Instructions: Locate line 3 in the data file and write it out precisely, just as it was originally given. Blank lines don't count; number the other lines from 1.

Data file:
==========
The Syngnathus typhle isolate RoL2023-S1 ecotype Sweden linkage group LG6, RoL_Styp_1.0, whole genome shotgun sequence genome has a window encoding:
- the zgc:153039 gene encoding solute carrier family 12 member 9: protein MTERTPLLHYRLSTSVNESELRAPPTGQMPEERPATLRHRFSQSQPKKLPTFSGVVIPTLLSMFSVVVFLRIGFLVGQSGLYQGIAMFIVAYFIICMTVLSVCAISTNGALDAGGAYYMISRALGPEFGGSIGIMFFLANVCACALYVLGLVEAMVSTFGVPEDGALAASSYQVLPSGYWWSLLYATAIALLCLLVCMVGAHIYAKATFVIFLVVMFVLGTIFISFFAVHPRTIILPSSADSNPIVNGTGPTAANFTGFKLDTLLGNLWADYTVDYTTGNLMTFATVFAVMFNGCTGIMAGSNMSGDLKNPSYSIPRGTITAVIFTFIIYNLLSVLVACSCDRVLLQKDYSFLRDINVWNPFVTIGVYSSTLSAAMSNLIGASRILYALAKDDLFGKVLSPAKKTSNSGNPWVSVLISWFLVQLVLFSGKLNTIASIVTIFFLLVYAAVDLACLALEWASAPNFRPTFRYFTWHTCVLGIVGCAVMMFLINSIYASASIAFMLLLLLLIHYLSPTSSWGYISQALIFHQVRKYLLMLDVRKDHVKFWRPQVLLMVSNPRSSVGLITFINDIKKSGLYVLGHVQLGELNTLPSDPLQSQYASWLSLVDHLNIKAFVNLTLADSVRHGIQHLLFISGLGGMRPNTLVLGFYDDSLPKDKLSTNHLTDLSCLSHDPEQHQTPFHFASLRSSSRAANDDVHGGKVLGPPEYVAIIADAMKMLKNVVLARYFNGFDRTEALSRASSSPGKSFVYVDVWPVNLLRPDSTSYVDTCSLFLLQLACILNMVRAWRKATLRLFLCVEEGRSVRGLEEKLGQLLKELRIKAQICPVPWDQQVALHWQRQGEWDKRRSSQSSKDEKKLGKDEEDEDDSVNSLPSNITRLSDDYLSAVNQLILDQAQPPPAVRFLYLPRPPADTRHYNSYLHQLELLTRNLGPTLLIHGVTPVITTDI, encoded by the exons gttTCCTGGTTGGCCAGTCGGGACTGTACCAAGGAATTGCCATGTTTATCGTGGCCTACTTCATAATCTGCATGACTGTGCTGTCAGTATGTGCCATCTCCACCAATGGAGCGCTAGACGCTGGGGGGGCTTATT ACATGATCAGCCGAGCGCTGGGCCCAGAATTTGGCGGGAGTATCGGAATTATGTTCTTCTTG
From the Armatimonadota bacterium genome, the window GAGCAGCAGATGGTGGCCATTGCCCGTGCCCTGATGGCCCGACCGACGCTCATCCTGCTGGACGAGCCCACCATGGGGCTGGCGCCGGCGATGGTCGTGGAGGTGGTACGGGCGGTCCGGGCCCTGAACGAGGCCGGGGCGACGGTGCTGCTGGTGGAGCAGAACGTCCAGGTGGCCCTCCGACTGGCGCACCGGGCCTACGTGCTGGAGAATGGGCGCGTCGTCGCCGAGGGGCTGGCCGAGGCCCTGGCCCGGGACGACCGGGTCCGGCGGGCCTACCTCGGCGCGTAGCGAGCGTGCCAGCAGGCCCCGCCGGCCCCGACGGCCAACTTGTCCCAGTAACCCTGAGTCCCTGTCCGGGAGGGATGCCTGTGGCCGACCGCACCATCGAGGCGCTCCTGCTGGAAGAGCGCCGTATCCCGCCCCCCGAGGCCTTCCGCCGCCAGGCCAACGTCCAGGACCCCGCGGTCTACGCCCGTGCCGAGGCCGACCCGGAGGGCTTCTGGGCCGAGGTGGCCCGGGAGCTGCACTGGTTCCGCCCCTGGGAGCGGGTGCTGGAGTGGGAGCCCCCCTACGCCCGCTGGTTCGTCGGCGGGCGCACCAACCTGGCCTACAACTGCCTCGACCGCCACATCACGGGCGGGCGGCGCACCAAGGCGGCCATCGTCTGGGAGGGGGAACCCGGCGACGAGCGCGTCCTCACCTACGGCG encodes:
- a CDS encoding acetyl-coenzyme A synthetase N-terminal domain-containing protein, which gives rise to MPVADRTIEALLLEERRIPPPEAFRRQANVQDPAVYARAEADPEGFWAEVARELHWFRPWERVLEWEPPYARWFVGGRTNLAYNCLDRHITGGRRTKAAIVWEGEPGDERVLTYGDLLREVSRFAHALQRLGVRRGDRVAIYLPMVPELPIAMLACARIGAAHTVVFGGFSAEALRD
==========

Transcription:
From the Armatimonadota bacterium genome, the window GAGCAGCAGATGGTGGCCATTGCCCGTGCCCTGATGGCCCGACCGACGCTCATCCTGCTGGACGAGCCCACCATGGGGCTGGCGCCGGCGATGGTCGTGGAGGTGGTACGGGCGGTCCGGGCCCTGAACGAGGCCGGGGCGACGGTGCTGCTGGTGGAGCAGAACGTCCAGGTGGCCCTCCGACTGGCGCACCGGGCCTACGTGCTGGAGAATGGGCGCGTCGTCGCCGAGGGGCTGGCCGAGGCCCTGGCCCGGGACGACCGGGTCCGGCGGGCCTACCTCGGCGCGTAGCGAGCGTGCCAGCAGGCCCCGCCGGCCCCGACGGCCAACTTGTCCCAGTAACCCTGAGTCCCTGTCCGGGAGGGATGCCTGTGGCCGACCGCACCATCGAGGCGCTCCTGCTGGAAGAGCGCCGTATCCCGCCCCCCGAGGCCTTCCGCCGCCAGGCCAACGTCCAGGACCCCGCGGTCTACGCCCGTGCCGAGGCCGACCCGGAGGGCTTCTGGGCCGAGGTGGCCCGGGAGCTGCACTGGTTCCGCCCCTGGGAGCGGGTGCTGGAGTGGGAGCCCCCCTACGCCCGCTGGTTCGTCGGCGGGCGCACCAACCTGGCCTACAACTGCCTCGACCGCCACATCACGGGCGGGCGGCGCACCAAGGCGGCCATCGTCTGGGAGGGGGAACCCGGCGACGAGCGCGTCCTCACCTACGGCG encodes: